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Ford Super Duty: Project Outcast Part 2

Cab-On Head Stud Install

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This month we’re tackling the inevitable for modified 6.0L Power Stroke engines. We’re replacing blown head gaskets and scrapping the factory head bolts in favor of studs. While most professional shops prefer to lift the cab for this process (which rules out a ton of underhood clearance issues), some opt to perform the work in-frame. And for those of us without high-capacity lifts at home, we really don’t have a choice—other than completely pulling the engine.

The Cons of Pulling the Cab
Let’s face it: Pulling the cab off ’03 to ’07 Super Dutys is the preferred method of addressing the 6.0L’s most common problem, but it also takes considerable time. Before ever getting to the source of the problem, the A/C system has to be vacuumed down (and recharged later—a cost passed on to the customer). Lowering the cab back down typically takes three times as long as getting it up in the air, not to mention making sure the bodylines line back up perfectly. And, the Ford Workshop Manual illustrates that cylinder head removal can and should be done in-frame (it even shows you how to dent the firewall to reach the rear head bolts).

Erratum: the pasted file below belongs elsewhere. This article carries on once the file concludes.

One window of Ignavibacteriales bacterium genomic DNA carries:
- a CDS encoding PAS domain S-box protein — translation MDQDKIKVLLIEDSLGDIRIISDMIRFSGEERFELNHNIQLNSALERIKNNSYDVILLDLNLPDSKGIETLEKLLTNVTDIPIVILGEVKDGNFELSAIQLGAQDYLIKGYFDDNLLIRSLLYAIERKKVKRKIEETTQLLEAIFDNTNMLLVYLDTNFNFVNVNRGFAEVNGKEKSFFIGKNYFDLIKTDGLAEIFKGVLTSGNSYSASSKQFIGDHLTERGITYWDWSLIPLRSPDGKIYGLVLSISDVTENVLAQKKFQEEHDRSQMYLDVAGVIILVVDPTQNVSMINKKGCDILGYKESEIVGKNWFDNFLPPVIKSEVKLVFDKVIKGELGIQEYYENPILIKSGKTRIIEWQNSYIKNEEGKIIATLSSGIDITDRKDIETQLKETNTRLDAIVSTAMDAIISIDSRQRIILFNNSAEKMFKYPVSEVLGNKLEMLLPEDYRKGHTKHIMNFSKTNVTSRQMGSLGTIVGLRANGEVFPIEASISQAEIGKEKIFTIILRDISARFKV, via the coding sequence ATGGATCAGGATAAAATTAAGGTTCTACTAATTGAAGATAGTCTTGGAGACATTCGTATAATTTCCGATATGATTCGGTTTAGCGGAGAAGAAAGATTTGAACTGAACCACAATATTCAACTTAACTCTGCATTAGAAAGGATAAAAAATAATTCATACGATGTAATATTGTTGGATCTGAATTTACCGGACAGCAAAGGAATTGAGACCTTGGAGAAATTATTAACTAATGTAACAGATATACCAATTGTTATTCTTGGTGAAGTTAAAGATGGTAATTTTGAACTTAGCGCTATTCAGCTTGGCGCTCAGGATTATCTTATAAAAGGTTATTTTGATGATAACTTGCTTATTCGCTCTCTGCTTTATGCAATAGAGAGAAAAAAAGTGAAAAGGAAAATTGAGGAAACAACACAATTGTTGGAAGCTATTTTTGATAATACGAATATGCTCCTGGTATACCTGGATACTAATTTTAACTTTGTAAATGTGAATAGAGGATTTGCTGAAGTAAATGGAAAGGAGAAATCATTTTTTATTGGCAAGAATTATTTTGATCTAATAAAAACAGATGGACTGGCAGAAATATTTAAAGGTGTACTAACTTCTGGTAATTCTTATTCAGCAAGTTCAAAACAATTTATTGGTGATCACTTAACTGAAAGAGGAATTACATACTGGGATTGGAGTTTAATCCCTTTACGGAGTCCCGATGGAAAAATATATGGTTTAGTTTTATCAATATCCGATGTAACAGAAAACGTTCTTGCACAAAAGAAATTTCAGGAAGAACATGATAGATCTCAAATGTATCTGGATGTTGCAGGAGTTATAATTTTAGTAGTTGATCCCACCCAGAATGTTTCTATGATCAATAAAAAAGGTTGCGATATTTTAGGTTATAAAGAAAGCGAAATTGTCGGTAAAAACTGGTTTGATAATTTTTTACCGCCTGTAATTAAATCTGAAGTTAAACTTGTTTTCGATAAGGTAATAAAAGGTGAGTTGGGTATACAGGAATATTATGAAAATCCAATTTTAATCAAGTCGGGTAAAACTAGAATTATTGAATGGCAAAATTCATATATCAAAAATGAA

Flynn’s Shop has been performing cab-on, engine-in head stud installs for years, so it has the procedure down to a science. According to the folks there, all the time spent lifting and lowering the cab equals out to just getting to work on the engine. We recently sat in on a head stud install and took note of all the little things you need to remember to do throughout the process. The following pages should empower any do-it-yourselfer with novice mechanical skills.

Parts List (Labor and machine work not included)
Total $1,047.16

Part: Vendor: Price:
ARP head studs (PN 250-4202) MKM Customs $468.71
*OE head gaskets (PN 4C3Z-6051-EB) Crossroads Ford $378.46 (both gaskets)
EGR delete River City Diesel $199.99

*Head gaskets with 18mm dowel holes for engines manufactured before January 2006: PN 4C3Z-6051-EB; head gaskets with 20mm dowel holes for engines manufactured after January 2006: PN 6C3Z-6051-AA

TearDown Tips
As with any modern V-8 diesel engine, much of the work involved in a head gasket job lies in the teardown process. Throughout the course of the job, we took note of the tips and tricks Flynn used to make the job a little easier. From start to finish, we felt the following tips were worth mentioning.

  • Pull the grille before scratching it (you’re going to spend your day laying across this area)
  • Remove the intake elbow and cold-side intercooler tube as one piece (less hassle with boots and clamps)
  • For fuel filter reservoir removal, use a small piece of cardboard to divert dripping fuel away from the lifter valley
  • Install zip ties on the fuel filter lines so the fittings don’t slide down onto the valve covers or heads